Online learning can make the impossible possible
For some people interested in pursuing a college education, being on campus and in the classroom everyday just isn’t in the cards. Fortunately, many colleges and universities offer online programs that help students integrate a higher education into their busy schedules.
Online learning in higher education saw a surge related to the pandemic, but many institutions are continuing to offer programs online and are working to improve their online offerings.
Students are showing increased interest in learning online, based on the consensus of roughly 75% of university chief online officers in the Changing Landscape of Online Education, or CHLOE, survey by the nonprofit Quality Matters and the higher education consulting firm Eduventures. Despite the many shifts and challenges brought on by the pandemic, the majority of students surveyed in 2020 by Cengage are feeling more optimistic about the future of online learning and use of digital materials in their courses. Attitudes about courses combining in-person and online instruction have also improved considerably compared to pre-pandemic responses, according to the survey.
Students have a variety of circumstances that lead them to online learning. Many are nontraditional students who are employed or have dependent family members. Others have scheduling conflicts where an online option makes continue progress on an academic plan possible. For some folks, it’s simply a preference to learn outside the traditional classroom.
Laramie County Community College, for example, offers a wide range of online courses and degrees. All of these courses are delivered by well-qualified faculty members and offer the same level of quality across all instructional modalities as the on-campus offerings.
At LCCC, there are two flavors of online courses: synchronous and asynchronous. In synchronous courses, students and faculty don’t share the same physical location, but they do meet online at the same time. You’re on the same schedule, meeting for the same amount of time you would on campus; just not in the same spot. Asynchronous courses, on the other hand, are online on your own time. Students view instructional materials at any time they choose with no scheduled meetings.
There are also innovative approaches to learning that combine face-to-face and online learning. Hybrid-distance means students spend up to 75% of their course time online and the rest is on campus. An example might be a science course where the lecture content is delivered online, but students are expected to complete lab work in the classroom. Hybrid-face-to-face refers to courses where the majority of time is spent in the classroom with a smaller online component. LCCC is also offering -flex courses, where students have the option to be face-to-face in the classroom, attend class remotely or engage with materials asynchronously.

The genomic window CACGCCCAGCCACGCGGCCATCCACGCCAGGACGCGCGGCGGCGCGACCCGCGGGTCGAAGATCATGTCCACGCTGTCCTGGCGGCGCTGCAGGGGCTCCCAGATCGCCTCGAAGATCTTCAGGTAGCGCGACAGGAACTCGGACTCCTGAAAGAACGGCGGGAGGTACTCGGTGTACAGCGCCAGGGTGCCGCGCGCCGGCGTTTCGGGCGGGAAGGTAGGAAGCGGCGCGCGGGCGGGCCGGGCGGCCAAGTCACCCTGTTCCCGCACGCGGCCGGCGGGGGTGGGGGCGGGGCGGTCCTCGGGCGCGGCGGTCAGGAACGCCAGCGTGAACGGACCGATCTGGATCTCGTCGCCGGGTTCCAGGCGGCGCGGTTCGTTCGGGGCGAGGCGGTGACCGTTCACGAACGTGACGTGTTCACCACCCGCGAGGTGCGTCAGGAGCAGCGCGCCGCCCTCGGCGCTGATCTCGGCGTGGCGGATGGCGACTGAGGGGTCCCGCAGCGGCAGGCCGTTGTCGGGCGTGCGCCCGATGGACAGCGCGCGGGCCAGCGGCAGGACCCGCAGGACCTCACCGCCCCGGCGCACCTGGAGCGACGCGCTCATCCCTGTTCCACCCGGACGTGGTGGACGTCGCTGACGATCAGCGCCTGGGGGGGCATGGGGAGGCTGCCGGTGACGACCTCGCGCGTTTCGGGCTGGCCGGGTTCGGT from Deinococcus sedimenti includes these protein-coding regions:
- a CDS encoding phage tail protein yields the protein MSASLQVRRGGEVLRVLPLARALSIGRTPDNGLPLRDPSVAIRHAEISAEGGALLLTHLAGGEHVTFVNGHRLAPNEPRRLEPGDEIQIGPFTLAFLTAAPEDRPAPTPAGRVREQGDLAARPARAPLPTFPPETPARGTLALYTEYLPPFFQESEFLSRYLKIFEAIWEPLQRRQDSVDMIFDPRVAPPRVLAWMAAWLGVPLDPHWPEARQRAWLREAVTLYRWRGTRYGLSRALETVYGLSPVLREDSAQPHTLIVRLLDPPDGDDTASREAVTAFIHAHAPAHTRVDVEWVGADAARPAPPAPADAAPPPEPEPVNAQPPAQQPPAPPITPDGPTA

“What makes high-flex especially nice for students is the students decide from class meeting to class meeting which of those options they’re going to exercise,” said Kari Brown-Herbst, LCCC senior vice president of Academic Affairs.
Online learning certainly comes with its own challenges. Brown-Herbst said reliable internet access is a common problem for LCCC’s online learners. There’s a misconception among some, Brown-Herbst said, that online courses are easier. But she said faculty members teaching in any online modality have the same expectations as face-to-face instructors and the courses are equally rigorous.
“It’s a different modality, but it’s not less work,” Brown-Herbst said.
For some students, the independence that comes with online learning is not a good fit. Students in online courses need to be organized and have their schedules up to date if they expect to keep up with discussion forums, quizzes, assignments and everything else that comes with online learning.
But if you’re ready to do the work, LCCC has resources to help you get through online courses. Support for Canvas, the learning management system utilized by LCCC, is available 24/7. Staff at the Ludden Library is also available to help with any online learning questions. If you’re struggling with the course content, the Learning Commons staff, especially the tutors, are always “student-focused and student-centered,” Brown-Herbst said.
And it’s only going to get better at LCCC. The college, in a commitment to ensuring it is delivering outstanding online courses, has joined Quality Matters (QM), an international leader for quality assurance in online and innovative digital teaching and learning environments.
QM is a nonprofit developed in 2015 that provides a scalable quality assurance system for online and hybrid learning, identifying evidence-based practices on what online learning should look like. As a QM member, LCCC has adopted a rubric with 42 rigorous standards of quality that help faculty design courses so students’ cognitive load can be focused on the content they are learning. A peer review system will allow faculty to continually make improvements to online offerings. QM membership will also allow LCCC to provide faculty with tools, such as ongoing training, to refine courses so they meet current research-supported standards in pedagogy.